In an individual-level meta-analysis reported in the Journal of Clinical Oncology, Hurwitz et al found that frequent aspirin use was associated with reduced risk of ovarian cancer, including high-grade serous ovarian cancer and among women with multiple risk factors.
The analysis included: nine cohort studies from the Ovarian Cancer Cohort Consortium with 491,651 women at risk, of whom 2,600 developed ovarian cancer over follow-up; and eight case-control studies from the Ovarian Cancer Association Consortium with 5,726 ovarian cancer cases and 8,027 controls. Frequent aspirin use was defined as use for ≥ 6 d/wk or ≥ 28 d/mo and for a duration of ≥ 6 months without regard to dose.
Overall, frequent aspirin use was associated with a 13% reduction in ovarian cancer risk (relative risk = 0.87, 95% confidence interval [CI] = 0.80–0.94). This included a hazard ratio of 0.90 (95% CI = 0.81–1.01) in cohort studies and an odds ratio of 0.84 ( 95% CI = 0.72–0.98) in case-control studies, with no significant heterogeneity by study design (P = .48).
With regard to histotype, relative risks were 0.80 (95% CI = 0.67–0.96) for endometrioid, 0.86 (95% CI = 0.78–0.94) for high-grade serous, 0.93 (95% CI = 0.71–1.22) for clear cell, 1.00 (95% CI = 0.73–1.36) for mucinous, and 0.94 (95% CI = 0.81–1.10) for other/unknown or epithelial histology, with no significant heterogeneity by histotype (P = .60).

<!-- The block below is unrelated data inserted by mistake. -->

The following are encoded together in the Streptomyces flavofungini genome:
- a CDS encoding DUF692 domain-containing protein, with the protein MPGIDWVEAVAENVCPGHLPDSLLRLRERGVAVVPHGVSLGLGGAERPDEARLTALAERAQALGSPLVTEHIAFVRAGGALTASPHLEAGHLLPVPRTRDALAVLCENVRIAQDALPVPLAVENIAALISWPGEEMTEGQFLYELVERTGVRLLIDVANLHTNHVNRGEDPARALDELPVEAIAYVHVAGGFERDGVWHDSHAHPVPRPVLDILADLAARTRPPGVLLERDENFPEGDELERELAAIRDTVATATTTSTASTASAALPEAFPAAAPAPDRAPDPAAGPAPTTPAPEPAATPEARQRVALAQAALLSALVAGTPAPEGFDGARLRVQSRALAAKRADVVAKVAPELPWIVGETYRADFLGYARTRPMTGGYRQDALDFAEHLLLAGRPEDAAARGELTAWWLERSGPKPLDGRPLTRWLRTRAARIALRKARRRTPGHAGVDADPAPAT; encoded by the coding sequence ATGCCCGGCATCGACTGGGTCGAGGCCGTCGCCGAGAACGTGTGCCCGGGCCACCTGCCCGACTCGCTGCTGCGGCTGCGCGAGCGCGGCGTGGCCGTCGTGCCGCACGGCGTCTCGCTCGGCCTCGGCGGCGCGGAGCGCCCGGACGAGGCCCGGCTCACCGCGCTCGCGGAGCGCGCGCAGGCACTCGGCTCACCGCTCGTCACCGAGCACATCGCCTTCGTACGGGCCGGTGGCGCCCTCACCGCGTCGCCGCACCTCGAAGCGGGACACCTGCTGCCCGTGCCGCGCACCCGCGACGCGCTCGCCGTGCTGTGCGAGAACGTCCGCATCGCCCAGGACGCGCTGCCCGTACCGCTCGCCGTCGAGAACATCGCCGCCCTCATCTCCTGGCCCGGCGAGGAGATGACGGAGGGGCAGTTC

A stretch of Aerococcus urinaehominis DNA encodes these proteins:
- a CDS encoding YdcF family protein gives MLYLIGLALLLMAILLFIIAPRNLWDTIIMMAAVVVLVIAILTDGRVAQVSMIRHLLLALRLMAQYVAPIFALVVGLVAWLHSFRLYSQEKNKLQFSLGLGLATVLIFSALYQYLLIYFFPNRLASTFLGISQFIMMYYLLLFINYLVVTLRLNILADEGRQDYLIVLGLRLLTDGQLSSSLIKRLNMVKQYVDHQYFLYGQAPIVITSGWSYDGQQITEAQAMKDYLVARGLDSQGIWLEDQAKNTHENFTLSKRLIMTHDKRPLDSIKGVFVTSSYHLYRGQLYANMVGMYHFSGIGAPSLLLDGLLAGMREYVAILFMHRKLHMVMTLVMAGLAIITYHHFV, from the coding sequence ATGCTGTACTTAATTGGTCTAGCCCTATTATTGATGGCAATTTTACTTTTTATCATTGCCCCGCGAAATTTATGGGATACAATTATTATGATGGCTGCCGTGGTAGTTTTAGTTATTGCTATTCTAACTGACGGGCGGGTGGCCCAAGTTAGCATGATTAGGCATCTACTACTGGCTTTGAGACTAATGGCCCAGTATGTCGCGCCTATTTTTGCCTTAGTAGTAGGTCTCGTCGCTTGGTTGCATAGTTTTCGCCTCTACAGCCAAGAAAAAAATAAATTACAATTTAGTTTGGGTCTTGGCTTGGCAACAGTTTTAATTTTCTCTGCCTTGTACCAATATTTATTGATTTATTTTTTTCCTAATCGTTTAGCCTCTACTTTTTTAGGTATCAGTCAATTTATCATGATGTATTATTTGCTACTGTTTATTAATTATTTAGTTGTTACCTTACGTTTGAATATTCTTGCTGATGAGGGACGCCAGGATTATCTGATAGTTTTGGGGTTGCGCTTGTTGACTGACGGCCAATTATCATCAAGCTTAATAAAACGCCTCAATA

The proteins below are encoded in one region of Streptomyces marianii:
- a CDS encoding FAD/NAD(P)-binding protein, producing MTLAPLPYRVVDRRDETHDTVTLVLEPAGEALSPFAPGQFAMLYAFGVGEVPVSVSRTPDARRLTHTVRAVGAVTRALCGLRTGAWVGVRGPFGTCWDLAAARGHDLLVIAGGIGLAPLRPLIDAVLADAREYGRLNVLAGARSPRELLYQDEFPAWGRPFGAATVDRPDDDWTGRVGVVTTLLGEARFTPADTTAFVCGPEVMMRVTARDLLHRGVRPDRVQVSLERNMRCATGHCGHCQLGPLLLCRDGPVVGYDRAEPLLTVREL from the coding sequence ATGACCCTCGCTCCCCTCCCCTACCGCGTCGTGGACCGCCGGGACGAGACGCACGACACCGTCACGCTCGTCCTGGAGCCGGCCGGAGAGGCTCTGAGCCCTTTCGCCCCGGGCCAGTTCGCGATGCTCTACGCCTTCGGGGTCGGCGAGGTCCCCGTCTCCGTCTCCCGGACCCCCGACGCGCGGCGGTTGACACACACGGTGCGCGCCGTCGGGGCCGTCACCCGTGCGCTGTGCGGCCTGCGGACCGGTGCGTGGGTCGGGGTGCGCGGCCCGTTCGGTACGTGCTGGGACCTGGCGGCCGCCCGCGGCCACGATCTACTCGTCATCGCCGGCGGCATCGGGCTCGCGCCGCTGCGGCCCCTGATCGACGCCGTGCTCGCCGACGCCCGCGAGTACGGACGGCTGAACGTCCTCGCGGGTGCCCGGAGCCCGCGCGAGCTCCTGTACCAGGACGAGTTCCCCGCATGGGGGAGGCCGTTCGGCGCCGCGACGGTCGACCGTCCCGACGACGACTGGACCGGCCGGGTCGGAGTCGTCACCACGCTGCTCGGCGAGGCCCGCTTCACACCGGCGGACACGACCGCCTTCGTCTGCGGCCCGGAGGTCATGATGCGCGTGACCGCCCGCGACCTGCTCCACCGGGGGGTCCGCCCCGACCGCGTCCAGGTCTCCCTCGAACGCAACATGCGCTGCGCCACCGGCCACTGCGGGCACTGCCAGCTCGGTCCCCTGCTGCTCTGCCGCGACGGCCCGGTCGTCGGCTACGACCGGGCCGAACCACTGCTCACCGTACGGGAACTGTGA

With regard to risk factors, relative risks were: 0.82 (95% CI = 0.73–0.92) among women without endometriosis, but 1.15 (95% CI = 0.80–1.65) among those with endometriosis (P for heterogeneity = .08); 0.79 (95% CI = 0.67–0.93) among obese women and 0.91 (95% CI = 0.80–1.03) among non-obese women (P for heterogeneity = .18); and 0.86 (95% CI = 0.79–0.94) among women with a family history of breast or ovarian cancer and 0.88 (95% CI = 0.72–1.06) among those without family history (P for heterogeneity = .88). The relative risk was 0.81 (95% CI = 0.73–0.90) among women with at least two risk factors.
The investigators concluded: “This study, the largest to date on aspirin use and ovarian cancer, provides evidence that frequent aspirin use is associated with lower ovarian cancer risk regardless of the presence of most other ovarian cancer risk factors. Risk reductions were also observed among women with multiple risk factors, providing proof of principle that chemoprevention programs with frequent aspirin use could target higher-risk subgroups.”
Lauren M. Hurwitz, PhD, MHS, of the Division of Cancer Epidemiology and Genetics, National Cancer Institute, is the corresponding author for the Journal of Clinical Oncology article.
Disclosure: The study was funded by the US Department of Defense Ovarian Cancer Research Program and others. For full disclosures of the study authors, visit ascopubs.org.
The content in this post has not been reviewed by the American Society of Clinical Oncology, Inc. (ASCO®) and does not necessarily reflect the ideas and opinions of ASCO®.